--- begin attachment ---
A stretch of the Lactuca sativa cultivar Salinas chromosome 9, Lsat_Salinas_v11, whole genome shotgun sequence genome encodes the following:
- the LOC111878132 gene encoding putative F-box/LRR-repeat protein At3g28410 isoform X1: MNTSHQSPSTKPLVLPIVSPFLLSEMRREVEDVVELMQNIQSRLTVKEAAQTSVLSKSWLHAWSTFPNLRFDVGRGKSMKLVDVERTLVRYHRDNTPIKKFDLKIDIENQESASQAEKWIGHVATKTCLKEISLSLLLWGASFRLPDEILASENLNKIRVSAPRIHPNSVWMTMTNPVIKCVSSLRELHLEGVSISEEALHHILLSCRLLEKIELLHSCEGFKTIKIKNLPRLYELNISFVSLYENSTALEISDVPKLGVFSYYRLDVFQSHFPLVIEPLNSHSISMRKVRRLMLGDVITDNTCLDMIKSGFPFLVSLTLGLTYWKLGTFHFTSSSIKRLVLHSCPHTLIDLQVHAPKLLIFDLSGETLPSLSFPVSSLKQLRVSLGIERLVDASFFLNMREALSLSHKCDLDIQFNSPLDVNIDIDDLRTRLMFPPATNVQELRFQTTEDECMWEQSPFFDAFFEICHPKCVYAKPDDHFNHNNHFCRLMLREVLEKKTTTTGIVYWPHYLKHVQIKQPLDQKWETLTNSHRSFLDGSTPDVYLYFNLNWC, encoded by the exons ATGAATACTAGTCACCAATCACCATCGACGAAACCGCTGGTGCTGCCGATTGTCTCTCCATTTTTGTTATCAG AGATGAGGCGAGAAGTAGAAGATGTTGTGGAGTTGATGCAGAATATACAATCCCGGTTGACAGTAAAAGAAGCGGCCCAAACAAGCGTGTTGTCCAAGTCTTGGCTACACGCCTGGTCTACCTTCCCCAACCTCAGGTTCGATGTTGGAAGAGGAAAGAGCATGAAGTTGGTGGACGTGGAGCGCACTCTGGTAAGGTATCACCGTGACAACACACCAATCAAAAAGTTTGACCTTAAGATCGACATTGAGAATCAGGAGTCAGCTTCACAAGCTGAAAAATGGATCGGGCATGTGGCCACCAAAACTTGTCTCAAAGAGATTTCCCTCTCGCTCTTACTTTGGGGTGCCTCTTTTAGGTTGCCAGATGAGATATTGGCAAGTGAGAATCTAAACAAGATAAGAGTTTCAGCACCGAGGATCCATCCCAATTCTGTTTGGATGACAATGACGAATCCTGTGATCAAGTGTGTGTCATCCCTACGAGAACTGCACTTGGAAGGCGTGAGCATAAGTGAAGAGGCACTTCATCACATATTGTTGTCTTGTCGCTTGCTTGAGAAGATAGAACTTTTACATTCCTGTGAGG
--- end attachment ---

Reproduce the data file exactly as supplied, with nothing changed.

A stretch of the Lactuca sativa cultivar Salinas chromosome 9, Lsat_Salinas_v11, whole genome shotgun sequence genome encodes the following:
- the LOC111878132 gene encoding putative F-box/LRR-repeat protein At3g28410 isoform X1: MNTSHQSPSTKPLVLPIVSPFLLSEMRREVEDVVELMQNIQSRLTVKEAAQTSVLSKSWLHAWSTFPNLRFDVGRGKSMKLVDVERTLVRYHRDNTPIKKFDLKIDIENQESASQAEKWIGHVATKTCLKEISLSLLLWGASFRLPDEILASENLNKIRVSAPRIHPNSVWMTMTNPVIKCVSSLRELHLEGVSISEEALHHILLSCRLLEKIELLHSCEGFKTIKIKNLPRLYELNISFVSLYENSTALEISDVPKLGVFSYYRLDVFQSHFPLVIEPLNSHSISMRKVRRLMLGDVITDNTCLDMIKSGFPFLVSLTLGLTYWKLGTFHFTSSSIKRLVLHSCPHTLIDLQVHAPKLLIFDLSGETLPSLSFPVSSLKQLRVSLGIERLVDASFFLNMREALSLSHKCDLDIQFNSPLDVNIDIDDLRTRLMFPPATNVQELRFQTTEDECMWEQSPFFDAFFEICHPKCVYAKPDDHFNHNNHFCRLMLREVLEKKTTTTGIVYWPHYLKHVQIKQPLDQKWETLTNSHRSFLDGSTPDVYLYFNLNWC, encoded by the exons ATGAATACTAGTCACCAATCACCATCGACGAAACCGCTGGTGCTGCCGATTGTCTCTCCATTTTTGTTATCAG AGATGAGGCGAGAAGTAGAAGATGTTGTGGAGTTGATGCAGAATATACAATCCCGGTTGACAGTAAAAGAAGCGGCCCAAACAAGCGTGTTGTCCAAGTCTTGGCTACACGCCTGGTCTACCTTCCCCAACCTCAGGTTCGATGTTGGAAGAGGAAAGAGCATGAAGTTGGTGGACGTGGAGCGCACTCTGGTAAGGTATCACCGTGACAACACACCAATCAAAAAGTTTGACCTTAAGATCGACATTGAGAATCAGGAGTCAGCTTCACAAGCTGAAAAATGGATCGGGCATGTGGCCACCAAAACTTGTCTCAAAGAGATTTCCCTCTCGCTCTTACTTTGGGGTGCCTCTTTTAGGTTGCCAGATGAGATATTGGCAAGTGAGAATCTAAACAAGATAAGAGTTTCAGCACCGAGGATCCATCCCAATTCTGTTTGGATGACAATGACGAATCCTGTGATCAAGTGTGTGTCATCCCTACGAGAACTGCACTTGGAAGGCGTGAGCATAAGTGAAGAGGCACTTCATCACATATTGTTGTCTTGTCGCTTGCTTGAGAAGATAGAACTTTTACATTCCTGTGAGG